What Does Db2 Mean?

Db2 is a line of data management products from IBM. It includes a well-known relational database management system (RDMS) that IBM introduced in 1983 to run on its MVS (Multiple Virtual Storage) mainframe platform. The name DB/2 originally referred to IBM's shift from a hierarchical database model to the relational database model. IBM rebranded the line of database products Db2 in 2017.


Although DB2 was initially designed to work exclusively on IBM mainframe platforms, it was later ported to other widely used operating systems, including UNIX, Windows and Linux and now supports non-relational structures such as JSON and XML. Today, Db2 plays an integral part of IBM’s information management portfolio both locally and in the cloud, making it possible for organizations of varying sizes to handle large quantities of data and serve large number of users concurrently.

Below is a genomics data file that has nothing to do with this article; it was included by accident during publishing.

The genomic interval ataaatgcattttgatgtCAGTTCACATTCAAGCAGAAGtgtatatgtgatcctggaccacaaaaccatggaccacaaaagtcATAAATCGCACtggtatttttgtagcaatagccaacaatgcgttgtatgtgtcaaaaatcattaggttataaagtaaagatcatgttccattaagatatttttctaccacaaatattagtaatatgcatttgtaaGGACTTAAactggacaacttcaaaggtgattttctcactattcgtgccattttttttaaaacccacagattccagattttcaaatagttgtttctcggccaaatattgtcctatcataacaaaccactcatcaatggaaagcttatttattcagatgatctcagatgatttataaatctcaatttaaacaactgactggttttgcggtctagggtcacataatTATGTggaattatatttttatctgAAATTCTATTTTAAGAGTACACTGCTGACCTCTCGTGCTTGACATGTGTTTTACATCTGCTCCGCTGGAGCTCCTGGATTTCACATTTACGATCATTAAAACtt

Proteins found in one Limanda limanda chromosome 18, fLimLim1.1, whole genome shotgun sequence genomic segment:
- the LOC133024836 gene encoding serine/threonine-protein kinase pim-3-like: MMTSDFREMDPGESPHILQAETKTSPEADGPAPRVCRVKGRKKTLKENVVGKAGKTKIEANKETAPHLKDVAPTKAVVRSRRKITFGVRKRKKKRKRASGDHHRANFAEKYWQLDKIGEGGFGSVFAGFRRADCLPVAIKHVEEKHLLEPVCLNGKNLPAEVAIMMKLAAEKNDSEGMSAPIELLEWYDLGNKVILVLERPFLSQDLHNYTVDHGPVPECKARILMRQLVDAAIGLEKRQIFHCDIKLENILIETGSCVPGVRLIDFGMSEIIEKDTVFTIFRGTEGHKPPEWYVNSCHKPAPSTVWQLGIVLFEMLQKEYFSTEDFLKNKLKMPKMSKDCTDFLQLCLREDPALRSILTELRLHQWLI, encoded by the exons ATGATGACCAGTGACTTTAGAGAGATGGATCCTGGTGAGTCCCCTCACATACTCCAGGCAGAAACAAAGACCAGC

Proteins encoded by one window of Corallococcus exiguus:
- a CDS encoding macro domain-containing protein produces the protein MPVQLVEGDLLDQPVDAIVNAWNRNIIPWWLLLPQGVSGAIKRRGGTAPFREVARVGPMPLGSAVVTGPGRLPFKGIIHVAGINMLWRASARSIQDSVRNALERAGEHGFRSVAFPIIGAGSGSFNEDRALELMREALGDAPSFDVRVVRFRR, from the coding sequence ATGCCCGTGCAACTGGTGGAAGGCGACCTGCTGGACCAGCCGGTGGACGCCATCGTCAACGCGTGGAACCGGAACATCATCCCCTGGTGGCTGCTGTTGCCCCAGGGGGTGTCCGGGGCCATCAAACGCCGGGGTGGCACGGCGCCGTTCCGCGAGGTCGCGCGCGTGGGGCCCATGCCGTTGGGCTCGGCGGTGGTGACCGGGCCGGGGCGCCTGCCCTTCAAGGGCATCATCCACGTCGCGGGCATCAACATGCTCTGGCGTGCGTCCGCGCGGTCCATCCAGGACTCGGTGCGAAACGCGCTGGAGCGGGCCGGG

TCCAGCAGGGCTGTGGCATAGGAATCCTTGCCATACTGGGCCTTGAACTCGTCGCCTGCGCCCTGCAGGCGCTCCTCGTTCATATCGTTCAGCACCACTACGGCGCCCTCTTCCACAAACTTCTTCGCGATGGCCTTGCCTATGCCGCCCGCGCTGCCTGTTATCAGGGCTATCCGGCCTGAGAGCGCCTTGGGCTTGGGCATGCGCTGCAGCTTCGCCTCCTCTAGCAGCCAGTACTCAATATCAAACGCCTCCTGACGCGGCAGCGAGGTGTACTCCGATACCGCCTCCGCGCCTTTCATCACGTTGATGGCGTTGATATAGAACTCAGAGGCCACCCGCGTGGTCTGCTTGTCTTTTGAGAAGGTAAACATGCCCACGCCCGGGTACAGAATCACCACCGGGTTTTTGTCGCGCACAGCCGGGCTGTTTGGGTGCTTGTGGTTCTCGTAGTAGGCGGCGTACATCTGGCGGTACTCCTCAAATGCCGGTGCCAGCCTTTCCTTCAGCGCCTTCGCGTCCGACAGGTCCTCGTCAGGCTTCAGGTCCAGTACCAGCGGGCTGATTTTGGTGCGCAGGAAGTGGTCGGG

Techopedia Explains Db2

A relational database allows for a declarative model of the data and access to it via queries. For that purpose, IBM invented the now de-facto standard SQL (Structured Query Language). SQL is a very simple, English-like language which facilitates table creation, accessing and the manipulation of the data contained herein.

Multiple entries in tables (called records) can be inserted, deleted and updated at the same time by concurrent users using commands specified in SQL. The range of computing platforms that DB2 runs on is wide, from mainframes and large distributed platforms to smaller scale PCs. In the 1990s, a version of DB2 called LUV (Linux, Unix, Windows) was introduced, marking the porting of the database to smaller-type computing platforms. The highly advanced features and security of DB2 makes it a widely used database in the modern software industry.


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Margaret Rouse

Margaret Rouse is an award-winning technical writer and teacher known for her ability to explain complex technical subjects to a non-technical, business audience. Over the past twenty years her explanations have appeared on TechTarget websites and she's been cited as an authority in articles by the New York Times, Time Magazine, USA Today, ZDNet, PC Magazine and Discovery Magazine.Margaret's idea of a fun day is helping IT and business professionals learn to speak each other’s highly specialized languages. If you have a suggestion for a new definition or how to improve a technical explanation, please email Margaret or contact her…